Saint Brigid Religious Education
100 Mayflower Street
West Hartford, CT 06110
St. Isidore the Farmer
Feast day: May 15
Isidore was born to very poor yet very pious Catholic parents in Madrid,
Spain. His parents were unable to support him when he was a youth and
sent him to work for a wealthy landowner, John de Vergas (He ended up
working for him for the rest of his life).
He married a very religious woman named Maria Torribia (also known as
Maria de la Cabeza). She, like Isidore became a saint. They had one son
who died unexpectedly as a child. Their grief inclined them to believe
their son's death to be a sign from God and consequently vowed to live a
life of perfect continence.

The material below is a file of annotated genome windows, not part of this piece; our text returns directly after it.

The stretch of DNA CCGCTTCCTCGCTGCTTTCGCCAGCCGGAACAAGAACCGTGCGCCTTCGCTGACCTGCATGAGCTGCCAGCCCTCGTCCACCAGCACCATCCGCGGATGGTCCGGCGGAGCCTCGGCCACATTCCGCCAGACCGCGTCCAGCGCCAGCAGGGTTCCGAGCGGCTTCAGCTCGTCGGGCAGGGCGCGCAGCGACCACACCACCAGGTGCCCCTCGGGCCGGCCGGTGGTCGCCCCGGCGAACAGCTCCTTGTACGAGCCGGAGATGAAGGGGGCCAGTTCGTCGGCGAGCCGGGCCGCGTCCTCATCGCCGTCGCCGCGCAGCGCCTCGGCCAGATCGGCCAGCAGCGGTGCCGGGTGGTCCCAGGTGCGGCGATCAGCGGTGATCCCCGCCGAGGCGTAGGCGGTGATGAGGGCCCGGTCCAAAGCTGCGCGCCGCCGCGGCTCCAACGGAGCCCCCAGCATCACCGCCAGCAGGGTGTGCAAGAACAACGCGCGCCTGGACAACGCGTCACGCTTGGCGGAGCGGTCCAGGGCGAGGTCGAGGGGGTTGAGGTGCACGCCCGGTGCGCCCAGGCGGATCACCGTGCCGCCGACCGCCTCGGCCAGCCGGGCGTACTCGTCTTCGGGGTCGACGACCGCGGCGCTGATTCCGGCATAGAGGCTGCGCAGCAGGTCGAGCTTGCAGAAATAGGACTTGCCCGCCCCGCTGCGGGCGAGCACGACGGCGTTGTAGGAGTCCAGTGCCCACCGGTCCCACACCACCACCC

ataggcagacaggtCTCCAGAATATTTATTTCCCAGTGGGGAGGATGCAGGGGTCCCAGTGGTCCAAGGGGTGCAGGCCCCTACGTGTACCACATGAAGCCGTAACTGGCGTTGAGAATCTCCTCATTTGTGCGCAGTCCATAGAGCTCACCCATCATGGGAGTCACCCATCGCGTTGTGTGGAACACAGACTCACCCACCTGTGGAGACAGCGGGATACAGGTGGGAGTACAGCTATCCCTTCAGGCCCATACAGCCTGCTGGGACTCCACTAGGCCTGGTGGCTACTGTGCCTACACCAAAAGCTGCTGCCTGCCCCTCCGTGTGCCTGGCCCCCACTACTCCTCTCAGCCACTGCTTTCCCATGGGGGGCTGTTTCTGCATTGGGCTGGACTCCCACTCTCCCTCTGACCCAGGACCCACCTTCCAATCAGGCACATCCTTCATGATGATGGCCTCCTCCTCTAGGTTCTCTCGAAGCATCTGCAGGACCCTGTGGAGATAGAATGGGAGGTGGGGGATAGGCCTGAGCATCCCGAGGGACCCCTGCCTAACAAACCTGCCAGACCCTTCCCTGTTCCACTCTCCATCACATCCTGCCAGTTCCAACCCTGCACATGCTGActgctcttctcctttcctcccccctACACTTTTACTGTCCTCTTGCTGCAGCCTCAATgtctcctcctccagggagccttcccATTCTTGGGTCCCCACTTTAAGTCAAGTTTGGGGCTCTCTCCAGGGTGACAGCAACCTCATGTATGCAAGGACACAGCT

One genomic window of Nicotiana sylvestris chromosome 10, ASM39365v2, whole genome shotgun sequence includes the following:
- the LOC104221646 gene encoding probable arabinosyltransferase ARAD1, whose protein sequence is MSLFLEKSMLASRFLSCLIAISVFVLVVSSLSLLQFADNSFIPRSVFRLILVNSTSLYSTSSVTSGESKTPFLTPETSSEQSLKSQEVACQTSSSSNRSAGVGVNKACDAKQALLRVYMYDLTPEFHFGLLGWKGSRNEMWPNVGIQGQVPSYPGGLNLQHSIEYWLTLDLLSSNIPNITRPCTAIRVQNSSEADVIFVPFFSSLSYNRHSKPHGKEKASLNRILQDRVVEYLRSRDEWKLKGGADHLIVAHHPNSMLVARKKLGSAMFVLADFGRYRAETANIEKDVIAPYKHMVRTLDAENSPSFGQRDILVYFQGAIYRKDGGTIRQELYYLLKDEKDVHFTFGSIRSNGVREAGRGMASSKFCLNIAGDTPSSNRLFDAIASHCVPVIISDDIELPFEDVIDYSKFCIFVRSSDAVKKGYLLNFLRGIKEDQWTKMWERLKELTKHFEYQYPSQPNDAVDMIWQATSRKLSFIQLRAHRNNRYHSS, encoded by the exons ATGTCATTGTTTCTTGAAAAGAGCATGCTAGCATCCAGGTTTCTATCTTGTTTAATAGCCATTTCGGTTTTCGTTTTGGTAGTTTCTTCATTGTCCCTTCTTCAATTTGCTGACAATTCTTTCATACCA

Isidore frequented Holy Mass every morning but often reported to work
late. Late, though he was, his plowing was nevertheless accomplished by
angels that resulted in three times more productivity. His coworkers and
his boss witnessed such miraculous events and accorded Isidore with
St. Isidore loved the poor and loved the animals. The miracle of the
multiplication of food occurred when Isidore fed a flock of starving
birds and on another time when Isidore shared his food with a large
group of beggars.
Isidore died on May 15, 1120 at 60 years of age and was canonized in
1622 along with four very notable Spanish saints. The group, known as
"the five saints", included St. Ignatius of Loyola, St. Teresa of Avila,
St. Francis Xavier, St. Phillip Neri, and St. Isidore. His body has been
found incorrupt. His memorial is celebrated on May 15th on the Roman
St. Isidore is known as the patron of Madrid, Spain as well as Leon,
Saragosa, and Seville. He is also considered the patron of farmers,
peasants, day laborers, and rural communities. Lastly, he is the patron
of the United States National Rural Life Conference.